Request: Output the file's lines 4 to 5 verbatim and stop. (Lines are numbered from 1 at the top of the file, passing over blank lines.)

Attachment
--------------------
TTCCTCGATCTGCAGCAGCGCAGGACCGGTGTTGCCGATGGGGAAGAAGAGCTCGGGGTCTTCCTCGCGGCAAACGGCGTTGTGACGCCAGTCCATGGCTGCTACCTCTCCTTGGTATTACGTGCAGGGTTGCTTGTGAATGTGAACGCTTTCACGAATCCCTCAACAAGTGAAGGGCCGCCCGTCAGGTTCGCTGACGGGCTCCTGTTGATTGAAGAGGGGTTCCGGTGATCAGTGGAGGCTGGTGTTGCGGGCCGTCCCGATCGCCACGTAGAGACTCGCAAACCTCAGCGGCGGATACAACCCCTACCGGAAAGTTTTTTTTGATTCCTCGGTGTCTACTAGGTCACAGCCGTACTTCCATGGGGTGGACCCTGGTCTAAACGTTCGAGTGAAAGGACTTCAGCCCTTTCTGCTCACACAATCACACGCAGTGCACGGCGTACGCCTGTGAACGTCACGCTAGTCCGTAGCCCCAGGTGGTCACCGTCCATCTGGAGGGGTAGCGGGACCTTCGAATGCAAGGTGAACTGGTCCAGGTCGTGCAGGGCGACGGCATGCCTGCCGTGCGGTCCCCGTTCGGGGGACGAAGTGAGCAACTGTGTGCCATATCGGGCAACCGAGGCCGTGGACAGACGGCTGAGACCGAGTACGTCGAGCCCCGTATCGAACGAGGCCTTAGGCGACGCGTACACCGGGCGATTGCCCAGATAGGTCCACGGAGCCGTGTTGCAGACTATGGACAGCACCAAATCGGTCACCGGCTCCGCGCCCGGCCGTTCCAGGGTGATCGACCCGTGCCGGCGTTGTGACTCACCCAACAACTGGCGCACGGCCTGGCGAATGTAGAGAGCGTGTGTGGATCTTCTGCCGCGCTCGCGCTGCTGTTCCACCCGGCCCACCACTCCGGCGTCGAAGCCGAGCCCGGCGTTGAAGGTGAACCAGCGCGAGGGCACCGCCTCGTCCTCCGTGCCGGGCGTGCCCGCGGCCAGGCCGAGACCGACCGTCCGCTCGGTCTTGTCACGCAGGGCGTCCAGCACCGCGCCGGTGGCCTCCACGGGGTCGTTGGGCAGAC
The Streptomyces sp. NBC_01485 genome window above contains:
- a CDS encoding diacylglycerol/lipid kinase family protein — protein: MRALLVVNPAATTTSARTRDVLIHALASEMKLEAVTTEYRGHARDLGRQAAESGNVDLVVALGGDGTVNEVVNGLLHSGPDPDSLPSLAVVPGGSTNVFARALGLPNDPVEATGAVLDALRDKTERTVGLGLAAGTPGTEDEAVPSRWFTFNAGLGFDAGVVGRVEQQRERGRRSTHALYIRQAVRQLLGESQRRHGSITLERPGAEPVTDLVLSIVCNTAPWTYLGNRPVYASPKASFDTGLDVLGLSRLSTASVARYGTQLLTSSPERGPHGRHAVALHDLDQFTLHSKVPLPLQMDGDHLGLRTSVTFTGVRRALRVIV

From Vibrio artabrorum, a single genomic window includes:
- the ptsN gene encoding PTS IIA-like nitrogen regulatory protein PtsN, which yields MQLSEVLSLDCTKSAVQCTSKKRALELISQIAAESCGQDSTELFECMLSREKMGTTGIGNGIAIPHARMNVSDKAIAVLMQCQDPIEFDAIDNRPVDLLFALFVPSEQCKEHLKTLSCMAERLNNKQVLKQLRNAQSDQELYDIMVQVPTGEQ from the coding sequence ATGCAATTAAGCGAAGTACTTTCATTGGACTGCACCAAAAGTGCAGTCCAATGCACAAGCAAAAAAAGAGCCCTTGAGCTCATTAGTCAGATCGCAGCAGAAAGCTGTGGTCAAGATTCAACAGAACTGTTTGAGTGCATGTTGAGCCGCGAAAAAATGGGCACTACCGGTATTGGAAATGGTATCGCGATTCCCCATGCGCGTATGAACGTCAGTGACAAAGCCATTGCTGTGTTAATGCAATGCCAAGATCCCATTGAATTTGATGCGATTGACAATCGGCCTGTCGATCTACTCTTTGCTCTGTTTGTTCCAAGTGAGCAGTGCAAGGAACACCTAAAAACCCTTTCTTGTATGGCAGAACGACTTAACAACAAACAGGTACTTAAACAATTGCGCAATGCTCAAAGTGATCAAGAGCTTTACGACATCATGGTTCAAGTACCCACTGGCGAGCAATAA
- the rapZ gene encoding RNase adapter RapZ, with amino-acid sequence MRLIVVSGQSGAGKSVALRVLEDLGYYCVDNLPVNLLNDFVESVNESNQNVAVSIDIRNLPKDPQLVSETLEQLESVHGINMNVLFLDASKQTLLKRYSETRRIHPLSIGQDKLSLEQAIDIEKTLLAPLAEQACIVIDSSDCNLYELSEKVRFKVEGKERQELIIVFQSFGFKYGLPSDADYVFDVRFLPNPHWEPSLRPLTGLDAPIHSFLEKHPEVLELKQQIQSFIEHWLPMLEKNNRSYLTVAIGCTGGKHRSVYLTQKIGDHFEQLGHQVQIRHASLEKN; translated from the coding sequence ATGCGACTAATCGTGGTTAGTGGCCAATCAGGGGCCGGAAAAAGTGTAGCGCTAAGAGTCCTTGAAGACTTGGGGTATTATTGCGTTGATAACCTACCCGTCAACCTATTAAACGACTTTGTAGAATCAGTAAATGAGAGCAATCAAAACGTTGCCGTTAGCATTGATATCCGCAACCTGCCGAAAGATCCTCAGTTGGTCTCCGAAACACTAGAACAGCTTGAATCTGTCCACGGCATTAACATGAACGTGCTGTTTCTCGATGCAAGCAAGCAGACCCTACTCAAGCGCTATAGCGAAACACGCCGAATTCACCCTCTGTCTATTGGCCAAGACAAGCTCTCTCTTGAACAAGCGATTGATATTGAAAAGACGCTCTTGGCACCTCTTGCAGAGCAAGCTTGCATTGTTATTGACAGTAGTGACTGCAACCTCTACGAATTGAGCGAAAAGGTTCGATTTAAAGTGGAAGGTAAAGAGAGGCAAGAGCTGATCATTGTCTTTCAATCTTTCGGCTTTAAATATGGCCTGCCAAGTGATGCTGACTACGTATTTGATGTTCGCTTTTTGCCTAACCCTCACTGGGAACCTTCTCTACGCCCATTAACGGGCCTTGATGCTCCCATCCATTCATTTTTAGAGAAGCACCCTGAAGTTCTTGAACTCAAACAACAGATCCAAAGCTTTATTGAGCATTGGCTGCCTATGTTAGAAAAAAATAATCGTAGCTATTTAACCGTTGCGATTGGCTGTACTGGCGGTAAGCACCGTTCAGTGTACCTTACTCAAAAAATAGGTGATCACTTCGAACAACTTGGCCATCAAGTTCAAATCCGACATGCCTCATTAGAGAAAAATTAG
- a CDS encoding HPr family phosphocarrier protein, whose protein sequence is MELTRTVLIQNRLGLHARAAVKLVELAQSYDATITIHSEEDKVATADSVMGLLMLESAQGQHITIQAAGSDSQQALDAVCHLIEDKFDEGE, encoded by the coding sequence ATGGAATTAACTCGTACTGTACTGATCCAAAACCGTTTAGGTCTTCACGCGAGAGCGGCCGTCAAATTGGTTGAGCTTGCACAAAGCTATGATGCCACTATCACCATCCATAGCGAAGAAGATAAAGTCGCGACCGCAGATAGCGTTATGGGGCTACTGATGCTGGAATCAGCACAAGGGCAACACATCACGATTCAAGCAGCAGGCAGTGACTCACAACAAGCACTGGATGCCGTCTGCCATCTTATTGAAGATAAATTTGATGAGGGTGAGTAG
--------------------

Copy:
From Vibrio artabrorum, a single genomic window includes:
- the ptsN gene encoding PTS IIA-like nitrogen regulatory protein PtsN, which yields MQLSEVLSLDCTKSAVQCTSKKRALELISQIAAESCGQDSTELFECMLSREKMGTTGIGNGIAIPHARMNVSDKAIAVLMQCQDPIEFDAIDNRPVDLLFALFVPSEQCKEHLKTLSCMAERLNNKQVLKQLRNAQSDQELYDIMVQVPTGEQ from the coding sequence ATGCAATTAAGCGAAGTACTTTCATTGGACTGCACCAAAAGTGCAGTCCAATGCACAAGCAAAAAAAGAGCCCTTGAGCTCATTAGTCAGATCGCAGCAGAAAGCTGTGGTCAAGATTCAACAGAACTGTTTGAGTGCATGTTGAGCCGCGAAAAAATGGGCACTACCGGTATTGGAAATGGTATCGCGATTCCCCATGCGCGTATGAACGTCAGTGACAAAGCCATTGCTGTGTTAATGCAATGCCAAGATCCCATTGAATTTGATGCGATTGACAATCGGCCTGTCGATCTACTCTTTGCTCTGTTTGTTCCAAGTGAGCAGTGCAAGGAACACCTAAAAACCCTTTCTTGTATGGCAGAACGACTTAACAACAAACAGGTACTTAAACAATTGCGCAATGCTCAAAGTGATCAAGAGCTTTACGACATCATGGTTCAAGTACCCACTGGCGAGCAATAA